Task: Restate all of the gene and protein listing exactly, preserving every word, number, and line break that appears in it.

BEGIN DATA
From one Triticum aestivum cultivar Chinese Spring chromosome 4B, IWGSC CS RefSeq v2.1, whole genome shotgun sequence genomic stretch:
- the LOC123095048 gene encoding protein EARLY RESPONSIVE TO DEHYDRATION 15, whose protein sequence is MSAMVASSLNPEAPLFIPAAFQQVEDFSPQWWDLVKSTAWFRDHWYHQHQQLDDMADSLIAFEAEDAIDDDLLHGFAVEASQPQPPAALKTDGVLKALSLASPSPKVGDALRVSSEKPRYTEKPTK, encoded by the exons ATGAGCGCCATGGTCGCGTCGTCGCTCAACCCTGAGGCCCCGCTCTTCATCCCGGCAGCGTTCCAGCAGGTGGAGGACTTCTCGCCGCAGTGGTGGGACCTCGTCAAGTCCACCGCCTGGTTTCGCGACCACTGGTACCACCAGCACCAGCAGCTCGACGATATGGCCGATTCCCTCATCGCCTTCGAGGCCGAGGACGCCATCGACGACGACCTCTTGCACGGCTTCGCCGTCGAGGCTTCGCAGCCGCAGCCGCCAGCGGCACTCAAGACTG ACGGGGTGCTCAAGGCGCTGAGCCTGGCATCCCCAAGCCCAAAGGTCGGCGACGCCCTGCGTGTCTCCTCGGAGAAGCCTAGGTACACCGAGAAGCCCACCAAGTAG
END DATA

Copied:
From one Triticum aestivum cultivar Chinese Spring chromosome 4B, IWGSC CS RefSeq v2.1, whole genome shotgun sequence genomic stretch:
- the LOC123095048 gene encoding protein EARLY RESPONSIVE TO DEHYDRATION 15, whose protein sequence is MSAMVASSLNPEAPLFIPAAFQQVEDFSPQWWDLVKSTAWFRDHWYHQHQQLDDMADSLIAFEAEDAIDDDLLHGFAVEASQPQPPAALKTDGVLKALSLASPSPKVGDALRVSSEKPRYTEKPTK, encoded by the exons ATGAGCGCCATGGTCGCGTCGTCGCTCAACCCTGAGGCCCCGCTCTTCATCCCGGCAGCGTTCCAGCAGGTGGAGGACTTCTCGCCGCAGTGGTGGGACCTCGTCAAGTCCACCGCCTGGTTTCGCGACCACTGGTACCACCAGCACCAGCAGCTCGACGATATGGCCGATTCCCTCATCGCCTTCGAGGCCGAGGACGCCATCGACGACGACCTCTTGCACGGCTTCGCCGTCGAGGCTTCGCAGCCGCAGCCGCCAGCGGCACTCAAGACTG ACGGGGTGCTCAAGGCGCTGAGCCTGGCATCCCCAAGCCCAAAGGTCGGCGACGCCCTGCGTGTCTCCTCGGAGAAGCCTAGGTACACCGAGAAGCCCACCAAGTAG